Over the last couple of decades, the number of passengers boarding short-haul flights has been on a steep, steady decline in the U.S. Now why might that be?
The Dallas Morning-News reported that the number of passengers flying Southwest between Dallas and Houston has dropped by one-third in the last two decades. Nationwide, short-haul flights account for a much smaller percentage of passengers than they used to:
In 1990, people flying on short-haul routes, 400 miles or less, made up nearly 34 percent of domestic passengers on U.S. airlines. In 2009, the last year for which full numbers are available, the percentage had dropped to 26.6 percent.
The reasons for the decline seem pretty obvious: The costs of these shorter flights have increased, as have the hassles of flying pretty much anywhere. This will come as no surprise to the many readers who said they were absolutely less likely to fly in 2011.
The kind of flight travelers are most likely to skip nowadays is the short-haul variety. Why is that? Because there are readily available alternatives with fewer headaches -- namely driving, or hopping a train or bus (especially a nice one like BoltBus). What with two-hour advance check-in requirements and long checkpoint waits (not to mention security procedures many travelers deem demeaning), flying no longer has the time-saving advantage it once boasted unless the traveler needs to go a long distance. This is why almost no one today is bothering to fly on once-popular short-haul routes such as Albany-LaGuardia or Boston-Bangor.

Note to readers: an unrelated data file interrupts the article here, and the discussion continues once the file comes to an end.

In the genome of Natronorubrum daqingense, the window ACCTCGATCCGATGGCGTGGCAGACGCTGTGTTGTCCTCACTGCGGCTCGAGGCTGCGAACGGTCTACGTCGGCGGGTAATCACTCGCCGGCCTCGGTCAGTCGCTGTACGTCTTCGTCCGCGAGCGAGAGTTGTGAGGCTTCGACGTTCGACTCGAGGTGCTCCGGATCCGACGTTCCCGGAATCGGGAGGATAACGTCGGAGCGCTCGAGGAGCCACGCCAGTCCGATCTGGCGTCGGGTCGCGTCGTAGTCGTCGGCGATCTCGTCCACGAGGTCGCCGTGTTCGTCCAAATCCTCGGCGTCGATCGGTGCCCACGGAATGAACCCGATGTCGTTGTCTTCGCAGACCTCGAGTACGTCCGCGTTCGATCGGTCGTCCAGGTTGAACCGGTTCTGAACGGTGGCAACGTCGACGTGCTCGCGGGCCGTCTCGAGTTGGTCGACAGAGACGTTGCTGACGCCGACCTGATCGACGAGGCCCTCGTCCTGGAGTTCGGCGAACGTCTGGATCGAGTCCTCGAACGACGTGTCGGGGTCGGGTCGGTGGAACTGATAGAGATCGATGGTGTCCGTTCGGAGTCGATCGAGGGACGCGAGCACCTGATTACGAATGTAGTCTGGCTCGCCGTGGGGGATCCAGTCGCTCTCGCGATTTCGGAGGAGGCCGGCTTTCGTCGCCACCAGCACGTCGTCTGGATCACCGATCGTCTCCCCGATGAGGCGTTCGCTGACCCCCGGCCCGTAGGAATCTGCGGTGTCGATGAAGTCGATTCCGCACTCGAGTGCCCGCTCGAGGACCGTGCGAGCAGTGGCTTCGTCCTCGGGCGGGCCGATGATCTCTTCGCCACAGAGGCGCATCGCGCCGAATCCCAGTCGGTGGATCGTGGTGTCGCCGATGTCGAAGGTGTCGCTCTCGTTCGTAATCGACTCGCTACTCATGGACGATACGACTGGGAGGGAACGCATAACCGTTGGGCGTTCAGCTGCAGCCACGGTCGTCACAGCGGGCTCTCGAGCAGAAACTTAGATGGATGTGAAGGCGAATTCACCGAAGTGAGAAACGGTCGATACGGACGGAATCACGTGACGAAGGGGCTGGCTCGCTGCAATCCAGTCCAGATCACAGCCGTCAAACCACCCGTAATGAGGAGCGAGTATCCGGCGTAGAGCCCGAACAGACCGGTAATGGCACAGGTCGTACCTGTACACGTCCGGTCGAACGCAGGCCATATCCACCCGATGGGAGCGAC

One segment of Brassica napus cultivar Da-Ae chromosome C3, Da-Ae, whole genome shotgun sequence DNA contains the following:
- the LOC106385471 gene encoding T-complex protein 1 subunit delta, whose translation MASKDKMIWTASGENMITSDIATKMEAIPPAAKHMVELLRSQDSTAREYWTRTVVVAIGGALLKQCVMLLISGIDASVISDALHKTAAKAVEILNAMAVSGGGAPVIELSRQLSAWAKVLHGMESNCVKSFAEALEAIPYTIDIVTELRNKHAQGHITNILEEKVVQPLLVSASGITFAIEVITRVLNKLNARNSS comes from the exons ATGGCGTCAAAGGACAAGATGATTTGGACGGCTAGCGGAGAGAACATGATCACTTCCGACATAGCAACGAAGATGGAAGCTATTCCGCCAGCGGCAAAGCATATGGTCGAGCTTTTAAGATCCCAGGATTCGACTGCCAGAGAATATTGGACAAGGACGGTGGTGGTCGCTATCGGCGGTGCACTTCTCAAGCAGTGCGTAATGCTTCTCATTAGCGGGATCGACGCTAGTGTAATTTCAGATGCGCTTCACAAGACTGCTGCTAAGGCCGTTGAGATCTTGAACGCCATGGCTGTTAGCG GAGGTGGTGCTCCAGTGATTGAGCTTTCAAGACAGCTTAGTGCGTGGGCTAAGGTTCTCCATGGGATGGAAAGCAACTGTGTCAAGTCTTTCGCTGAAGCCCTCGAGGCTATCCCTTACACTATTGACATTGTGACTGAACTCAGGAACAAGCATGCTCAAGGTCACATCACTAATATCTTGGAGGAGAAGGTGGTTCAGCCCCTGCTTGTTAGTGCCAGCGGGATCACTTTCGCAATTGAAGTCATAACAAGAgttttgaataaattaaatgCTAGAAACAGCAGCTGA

Increasingly, when travelers feel like there's an alternative to flying, they're taking it. This goes even for short-haul flights between some of the country's biggest cities. Using government data, the Morning-News story shows that the number of passengers flying routes such as LAX-Phoenix, Boston-LaGuardia, and St. Louis-Kansas City have dropped by more than 40 percent since 1990. There's no reason to think that passenger numbers on such routes will increase anytime soon.
It's getting to the point that we may have to redefine a "short-haul" flight as anything under 750 miles each way. And a flight that's under 250 miles? Well, that's almost unthinkable.
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